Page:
Senior figures in the UK’s higher education sector have questioned the Home Office’s decision to test a new visa scheme at only four universities, all of which are located in the south of England, claiming that the pilot was “not reflective of the UK higher education landscape”.
Earlier this month, the Home Office announced the launch of a two-year pilot program which is limited to students applying for Master’s courses at University of Oxford, University of Cambridge, University of Bath, and Imperial College London.
Participating students will go through less stringent requirements in their visa application compared to students at other institutions. For example, they are allowed to submit fewer supporting documents.
— Times Higher Student (@THEUniAdvice) August 11, 2016
Under the pilot, they can also stay in the UK for an additional six months after completing their studies to facilitate looking for a job via the Tier 2 skilled worker visa route.
While a number of those in the higher education sector viewed the visa scheme positively, many also felt that the changes were too “modest” even if they were to be implemented nationwide, as the extra six months were still far less than the two years allowed under the now-defunct post-study work visa, reported Times Higher Education.
The University of Sheffield’s vice-chancellor Keith Burnett said that while “any and all efforts to address” student visa concerns were welcomed, “a small pilot offering modest change is not enough”.
“As a country now more than ever we need to show in words and deed that we are open to the world, and that our universities and research are world-class precisely because they draw on talented undergraduate and postgraduate students from every continent on the globe,” he added.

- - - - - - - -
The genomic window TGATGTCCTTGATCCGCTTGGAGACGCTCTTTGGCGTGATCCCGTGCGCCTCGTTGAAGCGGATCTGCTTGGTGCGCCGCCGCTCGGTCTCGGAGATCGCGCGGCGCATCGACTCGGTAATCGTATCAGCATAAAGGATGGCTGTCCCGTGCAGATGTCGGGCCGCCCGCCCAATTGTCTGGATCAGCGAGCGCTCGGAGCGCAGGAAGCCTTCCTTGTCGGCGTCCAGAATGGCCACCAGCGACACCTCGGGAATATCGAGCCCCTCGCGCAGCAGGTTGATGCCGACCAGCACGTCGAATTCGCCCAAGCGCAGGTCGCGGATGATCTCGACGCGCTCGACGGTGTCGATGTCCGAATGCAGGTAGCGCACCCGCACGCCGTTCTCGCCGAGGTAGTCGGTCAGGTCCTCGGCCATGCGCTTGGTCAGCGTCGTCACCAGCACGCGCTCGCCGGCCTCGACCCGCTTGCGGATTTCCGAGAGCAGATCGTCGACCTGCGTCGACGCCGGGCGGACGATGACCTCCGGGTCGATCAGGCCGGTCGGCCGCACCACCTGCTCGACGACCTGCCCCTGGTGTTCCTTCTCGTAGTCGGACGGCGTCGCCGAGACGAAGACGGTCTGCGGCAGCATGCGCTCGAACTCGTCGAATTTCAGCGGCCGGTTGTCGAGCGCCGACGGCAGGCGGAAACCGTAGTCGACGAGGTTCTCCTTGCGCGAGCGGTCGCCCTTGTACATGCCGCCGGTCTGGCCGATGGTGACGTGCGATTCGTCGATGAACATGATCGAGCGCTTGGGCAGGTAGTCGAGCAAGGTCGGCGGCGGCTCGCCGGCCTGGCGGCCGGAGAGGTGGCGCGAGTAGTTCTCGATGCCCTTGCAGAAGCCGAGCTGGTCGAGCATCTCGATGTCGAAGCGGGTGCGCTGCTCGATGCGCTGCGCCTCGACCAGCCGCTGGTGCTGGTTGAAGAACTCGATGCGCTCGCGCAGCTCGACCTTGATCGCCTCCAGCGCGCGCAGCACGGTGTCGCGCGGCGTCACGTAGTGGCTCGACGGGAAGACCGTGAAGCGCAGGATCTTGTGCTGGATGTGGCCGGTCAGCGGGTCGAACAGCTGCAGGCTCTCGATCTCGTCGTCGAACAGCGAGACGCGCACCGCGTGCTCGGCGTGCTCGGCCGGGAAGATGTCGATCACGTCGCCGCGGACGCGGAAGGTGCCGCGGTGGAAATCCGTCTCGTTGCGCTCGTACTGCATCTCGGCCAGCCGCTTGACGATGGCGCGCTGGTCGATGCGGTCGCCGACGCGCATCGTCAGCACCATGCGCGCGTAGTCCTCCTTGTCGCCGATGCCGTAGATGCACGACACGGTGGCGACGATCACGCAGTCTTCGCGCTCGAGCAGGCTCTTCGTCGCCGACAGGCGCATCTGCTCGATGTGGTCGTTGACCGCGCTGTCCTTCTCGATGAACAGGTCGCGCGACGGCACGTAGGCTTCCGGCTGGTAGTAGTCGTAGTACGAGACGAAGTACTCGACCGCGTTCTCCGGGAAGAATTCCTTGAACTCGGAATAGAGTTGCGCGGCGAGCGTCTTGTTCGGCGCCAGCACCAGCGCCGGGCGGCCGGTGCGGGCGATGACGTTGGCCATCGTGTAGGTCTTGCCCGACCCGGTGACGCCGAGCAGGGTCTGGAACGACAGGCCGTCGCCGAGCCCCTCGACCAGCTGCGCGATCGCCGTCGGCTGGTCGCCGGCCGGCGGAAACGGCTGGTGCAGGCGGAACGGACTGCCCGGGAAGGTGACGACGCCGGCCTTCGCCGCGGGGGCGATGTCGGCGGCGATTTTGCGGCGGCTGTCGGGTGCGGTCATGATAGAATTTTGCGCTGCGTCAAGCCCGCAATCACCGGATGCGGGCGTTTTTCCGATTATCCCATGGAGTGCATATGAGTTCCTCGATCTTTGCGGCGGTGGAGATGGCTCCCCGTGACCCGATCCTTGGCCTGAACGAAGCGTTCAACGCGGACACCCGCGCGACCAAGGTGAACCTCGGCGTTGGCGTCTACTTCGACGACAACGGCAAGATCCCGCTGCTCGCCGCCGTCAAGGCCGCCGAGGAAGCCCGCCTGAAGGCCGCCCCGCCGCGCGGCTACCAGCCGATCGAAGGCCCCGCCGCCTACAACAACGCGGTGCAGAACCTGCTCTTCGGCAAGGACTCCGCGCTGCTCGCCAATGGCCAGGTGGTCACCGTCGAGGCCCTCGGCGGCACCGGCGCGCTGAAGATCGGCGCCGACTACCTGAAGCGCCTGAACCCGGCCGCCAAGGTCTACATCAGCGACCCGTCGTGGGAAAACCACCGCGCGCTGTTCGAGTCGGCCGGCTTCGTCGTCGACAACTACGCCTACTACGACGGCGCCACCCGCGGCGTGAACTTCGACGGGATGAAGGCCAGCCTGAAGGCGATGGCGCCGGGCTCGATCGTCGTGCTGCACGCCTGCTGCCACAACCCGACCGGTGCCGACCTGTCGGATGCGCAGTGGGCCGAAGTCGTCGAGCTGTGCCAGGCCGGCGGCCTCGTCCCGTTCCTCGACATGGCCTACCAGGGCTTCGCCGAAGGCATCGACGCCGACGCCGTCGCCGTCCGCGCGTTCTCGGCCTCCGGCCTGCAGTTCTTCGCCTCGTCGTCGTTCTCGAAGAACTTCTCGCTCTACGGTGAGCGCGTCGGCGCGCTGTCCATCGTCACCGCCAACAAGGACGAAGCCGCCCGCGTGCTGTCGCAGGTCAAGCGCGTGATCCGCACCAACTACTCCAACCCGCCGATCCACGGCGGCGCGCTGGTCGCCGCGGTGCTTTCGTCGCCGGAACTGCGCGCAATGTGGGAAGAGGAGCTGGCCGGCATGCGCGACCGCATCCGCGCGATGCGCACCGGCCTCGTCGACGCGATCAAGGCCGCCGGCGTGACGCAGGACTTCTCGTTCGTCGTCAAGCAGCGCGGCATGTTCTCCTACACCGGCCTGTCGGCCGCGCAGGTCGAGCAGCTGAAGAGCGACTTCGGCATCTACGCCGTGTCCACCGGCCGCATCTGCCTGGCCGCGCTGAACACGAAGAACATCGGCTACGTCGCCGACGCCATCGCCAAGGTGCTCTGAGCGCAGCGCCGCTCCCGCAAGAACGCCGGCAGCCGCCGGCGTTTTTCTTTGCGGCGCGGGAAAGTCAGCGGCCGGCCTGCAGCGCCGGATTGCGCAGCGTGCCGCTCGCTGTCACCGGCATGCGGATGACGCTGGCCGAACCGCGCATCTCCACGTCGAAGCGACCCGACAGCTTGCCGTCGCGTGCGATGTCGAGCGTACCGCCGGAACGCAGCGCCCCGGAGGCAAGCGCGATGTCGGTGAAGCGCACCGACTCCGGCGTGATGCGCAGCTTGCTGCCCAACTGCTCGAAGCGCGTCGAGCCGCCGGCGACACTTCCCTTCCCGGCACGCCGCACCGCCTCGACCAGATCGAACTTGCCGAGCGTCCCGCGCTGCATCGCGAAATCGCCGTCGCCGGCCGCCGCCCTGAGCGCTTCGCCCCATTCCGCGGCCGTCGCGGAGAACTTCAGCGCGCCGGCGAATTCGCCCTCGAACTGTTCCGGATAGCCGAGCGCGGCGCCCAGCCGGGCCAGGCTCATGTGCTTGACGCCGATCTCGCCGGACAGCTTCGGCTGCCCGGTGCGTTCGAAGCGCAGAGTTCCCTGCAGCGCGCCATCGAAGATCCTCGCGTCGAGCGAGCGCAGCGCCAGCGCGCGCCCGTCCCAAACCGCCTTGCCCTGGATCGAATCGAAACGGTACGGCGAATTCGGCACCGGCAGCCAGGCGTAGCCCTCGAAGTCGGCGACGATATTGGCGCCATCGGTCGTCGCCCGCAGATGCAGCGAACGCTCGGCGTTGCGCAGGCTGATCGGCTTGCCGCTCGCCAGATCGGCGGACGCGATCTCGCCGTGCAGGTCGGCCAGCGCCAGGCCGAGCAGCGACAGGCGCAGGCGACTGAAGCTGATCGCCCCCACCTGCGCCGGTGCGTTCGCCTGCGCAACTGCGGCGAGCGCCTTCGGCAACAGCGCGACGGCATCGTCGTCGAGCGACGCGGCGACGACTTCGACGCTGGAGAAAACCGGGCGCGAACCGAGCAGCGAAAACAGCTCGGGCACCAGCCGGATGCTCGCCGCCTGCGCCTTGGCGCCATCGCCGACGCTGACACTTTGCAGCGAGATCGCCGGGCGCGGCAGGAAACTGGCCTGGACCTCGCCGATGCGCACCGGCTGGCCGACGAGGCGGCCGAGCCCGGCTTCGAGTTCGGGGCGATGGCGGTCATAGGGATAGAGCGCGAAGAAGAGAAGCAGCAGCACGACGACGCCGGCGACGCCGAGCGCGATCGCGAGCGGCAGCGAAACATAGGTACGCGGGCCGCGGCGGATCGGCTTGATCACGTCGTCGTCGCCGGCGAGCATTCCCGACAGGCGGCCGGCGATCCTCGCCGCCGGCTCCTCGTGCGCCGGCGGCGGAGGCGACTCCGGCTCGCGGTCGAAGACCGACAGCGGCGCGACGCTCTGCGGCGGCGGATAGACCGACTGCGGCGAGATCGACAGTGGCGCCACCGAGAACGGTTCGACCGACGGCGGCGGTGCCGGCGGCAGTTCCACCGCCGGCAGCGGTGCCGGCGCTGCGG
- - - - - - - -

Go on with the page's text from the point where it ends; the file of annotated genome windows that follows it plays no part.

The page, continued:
UK launching a new visa scheme for international students to extend their stay for 6 months after graduation: https://t.co/9PAVt8pJpq
— CCG (@CCG_org) August 10, 2016
The University of Glasgow’s vice-principal for internationalization, James Conroy, commented that he would like to have seen the pilot “more distributed”.
“If you look at Australia, for example, people get visas on the basis that they are going to stay and work in a particular city …They [visa holders] have to do that for a predetermined period of time before they can move anywhere else.
“So there are more creative ways of thinking about this, particularly when you think of the disparities in population densities and economic capacity [between different parts of the UK],” he said.
Conroy added that while there were parts of England which did not want any more migrants, Scotland did not share that viewpoint: “We, certainly in Scotland, would warmly welcome people from anywhere prepared to make a contribution to Scottish life.”
— Jamie Laird (@jamielaird_) August 2, 2016
University of Bedfordshire vice-chancellor, Bill Rammell, agreed with concerns over the pilot scheme’s selectivity: “By restricting the pilot to four highly selective universities, the scheme is not reflective of the UK higher education landscape and is dismissive of the vital role other universities have in contributing to the economy of the country, and the huge contribution we make to positive global exports.”
A University of Warwick spokesman hoped that after the two-year pilot, the scheme could be rolled out to a wider range of universities, in addition to being expanded to encompass students at all study levels.
“Furthermore, we would ask for the additional grant of leave at the end of the course to be extended to at least one full year,” they suggested.
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